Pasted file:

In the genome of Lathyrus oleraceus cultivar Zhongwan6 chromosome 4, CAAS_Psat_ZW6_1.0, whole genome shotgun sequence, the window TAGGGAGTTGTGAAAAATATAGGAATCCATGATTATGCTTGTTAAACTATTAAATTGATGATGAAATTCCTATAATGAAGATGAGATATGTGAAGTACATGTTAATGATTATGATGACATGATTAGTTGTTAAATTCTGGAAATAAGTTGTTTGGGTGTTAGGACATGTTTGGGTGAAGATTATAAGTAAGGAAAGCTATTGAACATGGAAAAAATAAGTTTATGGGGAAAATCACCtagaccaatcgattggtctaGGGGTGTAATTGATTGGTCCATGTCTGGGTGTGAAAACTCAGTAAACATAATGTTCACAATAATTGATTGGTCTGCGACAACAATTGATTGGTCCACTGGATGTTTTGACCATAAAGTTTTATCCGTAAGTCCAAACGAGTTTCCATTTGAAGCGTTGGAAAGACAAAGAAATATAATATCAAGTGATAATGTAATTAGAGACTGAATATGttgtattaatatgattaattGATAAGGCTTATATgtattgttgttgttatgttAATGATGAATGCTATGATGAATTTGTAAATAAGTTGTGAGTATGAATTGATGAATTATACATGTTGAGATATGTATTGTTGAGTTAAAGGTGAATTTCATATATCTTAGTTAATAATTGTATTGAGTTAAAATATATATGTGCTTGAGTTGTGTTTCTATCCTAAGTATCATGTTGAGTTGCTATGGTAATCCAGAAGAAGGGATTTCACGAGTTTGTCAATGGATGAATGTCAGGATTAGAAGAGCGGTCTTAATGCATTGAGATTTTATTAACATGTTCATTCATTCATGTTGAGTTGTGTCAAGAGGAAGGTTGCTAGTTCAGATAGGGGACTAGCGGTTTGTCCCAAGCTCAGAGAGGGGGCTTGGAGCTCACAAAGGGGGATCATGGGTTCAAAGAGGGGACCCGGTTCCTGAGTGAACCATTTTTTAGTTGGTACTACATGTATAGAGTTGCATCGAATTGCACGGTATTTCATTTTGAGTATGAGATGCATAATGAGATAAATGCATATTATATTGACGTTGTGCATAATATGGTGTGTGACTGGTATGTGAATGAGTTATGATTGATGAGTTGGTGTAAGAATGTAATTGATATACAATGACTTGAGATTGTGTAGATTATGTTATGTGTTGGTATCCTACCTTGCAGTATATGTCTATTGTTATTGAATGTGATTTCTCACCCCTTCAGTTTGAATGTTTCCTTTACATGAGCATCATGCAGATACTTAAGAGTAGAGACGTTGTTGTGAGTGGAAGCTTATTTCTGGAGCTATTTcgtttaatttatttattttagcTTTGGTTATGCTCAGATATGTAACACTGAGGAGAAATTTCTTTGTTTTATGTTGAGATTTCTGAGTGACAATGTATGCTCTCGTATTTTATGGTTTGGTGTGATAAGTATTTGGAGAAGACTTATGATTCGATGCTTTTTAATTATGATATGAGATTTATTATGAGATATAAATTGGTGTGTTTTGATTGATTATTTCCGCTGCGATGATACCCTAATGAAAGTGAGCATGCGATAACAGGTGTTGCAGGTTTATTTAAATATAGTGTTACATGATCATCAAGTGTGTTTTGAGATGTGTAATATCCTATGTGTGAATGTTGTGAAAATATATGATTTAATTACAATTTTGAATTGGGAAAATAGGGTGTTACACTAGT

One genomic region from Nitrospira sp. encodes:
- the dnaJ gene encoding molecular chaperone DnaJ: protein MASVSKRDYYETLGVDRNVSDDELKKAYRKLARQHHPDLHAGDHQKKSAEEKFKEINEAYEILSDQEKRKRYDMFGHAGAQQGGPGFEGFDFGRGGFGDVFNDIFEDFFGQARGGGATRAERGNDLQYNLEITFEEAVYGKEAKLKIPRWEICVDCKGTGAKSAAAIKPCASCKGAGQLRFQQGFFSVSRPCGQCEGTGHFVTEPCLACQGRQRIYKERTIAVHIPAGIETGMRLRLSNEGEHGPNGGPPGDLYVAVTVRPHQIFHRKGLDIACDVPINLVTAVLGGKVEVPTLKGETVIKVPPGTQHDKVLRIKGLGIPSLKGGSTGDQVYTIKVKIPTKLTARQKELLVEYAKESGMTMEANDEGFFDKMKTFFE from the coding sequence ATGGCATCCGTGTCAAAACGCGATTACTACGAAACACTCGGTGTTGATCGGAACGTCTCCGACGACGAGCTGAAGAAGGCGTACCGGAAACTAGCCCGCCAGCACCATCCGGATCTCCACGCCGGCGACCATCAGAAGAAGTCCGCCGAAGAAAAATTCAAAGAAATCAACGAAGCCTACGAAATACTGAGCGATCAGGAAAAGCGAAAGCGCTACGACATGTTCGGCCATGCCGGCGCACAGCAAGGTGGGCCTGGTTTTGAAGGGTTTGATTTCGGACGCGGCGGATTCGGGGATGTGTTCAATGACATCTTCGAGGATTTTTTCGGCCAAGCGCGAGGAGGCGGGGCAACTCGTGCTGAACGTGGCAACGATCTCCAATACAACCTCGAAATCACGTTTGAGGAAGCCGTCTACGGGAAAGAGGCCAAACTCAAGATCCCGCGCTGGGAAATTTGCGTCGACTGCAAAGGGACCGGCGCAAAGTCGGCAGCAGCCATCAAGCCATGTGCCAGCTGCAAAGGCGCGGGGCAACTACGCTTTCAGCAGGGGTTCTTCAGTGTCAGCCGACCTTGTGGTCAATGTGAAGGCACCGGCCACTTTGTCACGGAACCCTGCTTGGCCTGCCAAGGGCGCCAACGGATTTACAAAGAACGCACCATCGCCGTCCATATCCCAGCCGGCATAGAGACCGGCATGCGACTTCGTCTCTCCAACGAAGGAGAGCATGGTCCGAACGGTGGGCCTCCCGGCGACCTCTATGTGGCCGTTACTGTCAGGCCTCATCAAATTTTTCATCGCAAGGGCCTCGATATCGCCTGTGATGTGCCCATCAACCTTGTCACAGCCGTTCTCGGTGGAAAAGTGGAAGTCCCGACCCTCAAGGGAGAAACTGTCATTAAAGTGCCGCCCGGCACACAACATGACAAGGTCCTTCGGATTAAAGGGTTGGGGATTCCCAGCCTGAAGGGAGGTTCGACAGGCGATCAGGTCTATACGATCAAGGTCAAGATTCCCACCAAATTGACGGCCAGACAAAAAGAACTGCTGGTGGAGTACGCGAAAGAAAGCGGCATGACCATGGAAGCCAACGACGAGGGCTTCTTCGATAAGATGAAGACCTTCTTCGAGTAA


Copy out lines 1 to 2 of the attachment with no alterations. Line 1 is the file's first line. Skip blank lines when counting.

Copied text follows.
In the genome of Lathyrus oleraceus cultivar Zhongwan6 chromosome 4, CAAS_Psat_ZW6_1.0, whole genome shotgun sequence, the window TAGGGAGTTGTGAAAAATATAGGAATCCATGATTATGCTTGTTAAACTATTAAATTGATGATGAAATTCCTATAATGAAGATGAGATATGTGAAGTACATGTTAATGATTATGATGACATGATTAGTTGTTAAATTCTGGAAATAAGTTGTTTGGGTGTTAGGACATGTTTGGGTGAAGATTATAAGTAAGGAAAGCTATTGAACATGGAAAAAATAAGTTTATGGGGAAAATCACCtagaccaatcgattggtctaGGGGTGTAATTGATTGGTCCATGTCTGGGTGTGAAAACTCAGTAAACATAATGTTCACAATAATTGATTGGTCTGCGACAACAATTGATTGGTCCACTGGATGTTTTGACCATAAAGTTTTATCCGTAAGTCCAAACGAGTTTCCATTTGAAGCGTTGGAAAGACAAAGAAATATAATATCAAGTGATAATGTAATTAGAGACTGAATATGttgtattaatatgattaattGATAAGGCTTATATgtattgttgttgttatgttAATGATGAATGCTATGATGAATTTGTAAATAAGTTGTGAGTATGAATTGATGAATTATACATGTTGAGATATGTATTGTTGAGTTAAAGGTGAATTTCATATATCTTAGTTAATAATTGTATTGAGTTAAAATATATATGTGCTTGAGTTGTGTTTCTATCCTAAGTATCATGTTGAGTTGCTATGGTAATCCAGAAGAAGGGATTTCACGAGTTTGTCAATGGATGAATGTCAGGATTAGAAGAGCGGTCTTAATGCATTGAGATTTTATTAACATGTTCATTCATTCATGTTGAGTTGTGTCAAGAGGAAGGTTGCTAGTTCAGATAGGGGACTAGCGGTTTGTCCCAAGCTCAGAGAGGGGGCTTGGAGCTCACAAAGGGGGATCATGGGTTCAAAGAGGGGACCCGGTTCCTGAGTGAACCATTTTTTAGTTGGTACTACATGTATAGAGTTGCATCGAATTGCACGGTATTTCATTTTGAGTATGAGATGCATAATGAGATAAATGCATATTATATTGACGTTGTGCATAATATGGTGTGTGACTGGTATGTGAATGAGTTATGATTGATGAGTTGGTGTAAGAATGTAATTGATATACAATGACTTGAGATTGTGTAGATTATGTTATGTGTTGGTATCCTACCTTGCAGTATATGTCTATTGTTATTGAATGTGATTTCTCACCCCTTCAGTTTGAATGTTTCCTTTACATGAGCATCATGCAGATACTTAAGAGTAGAGACGTTGTTGTGAGTGGAAGCTTATTTCTGGAGCTATTTcgtttaatttatttattttagcTTTGGTTATGCTCAGATATGTAACACTGAGGAGAAATTTCTTTGTTTTATGTTGAGATTTCTGAGTGACAATGTATGCTCTCGTATTTTATGGTTTGGTGTGATAAGTATTTGGAGAAGACTTATGATTCGATGCTTTTTAATTATGATATGAGATTTATTATGAGATATAAATTGGTGTGTTTTGATTGATTATTTCCGCTGCGATGATACCCTAATGAAAGTGAGCATGCGATAACAGGTGTTGCAGGTTTATTTAAATATAGTGTTACATGATCATCAAGTGTGTTTTGAGATGTGTAATATCCTATGTGTGAATGTTGTGAAAATATATGATTTAATTACAATTTTGAATTGGGAAAATAGGGTGTTACACTAGT

One genomic region from Nitrospira sp. encodes: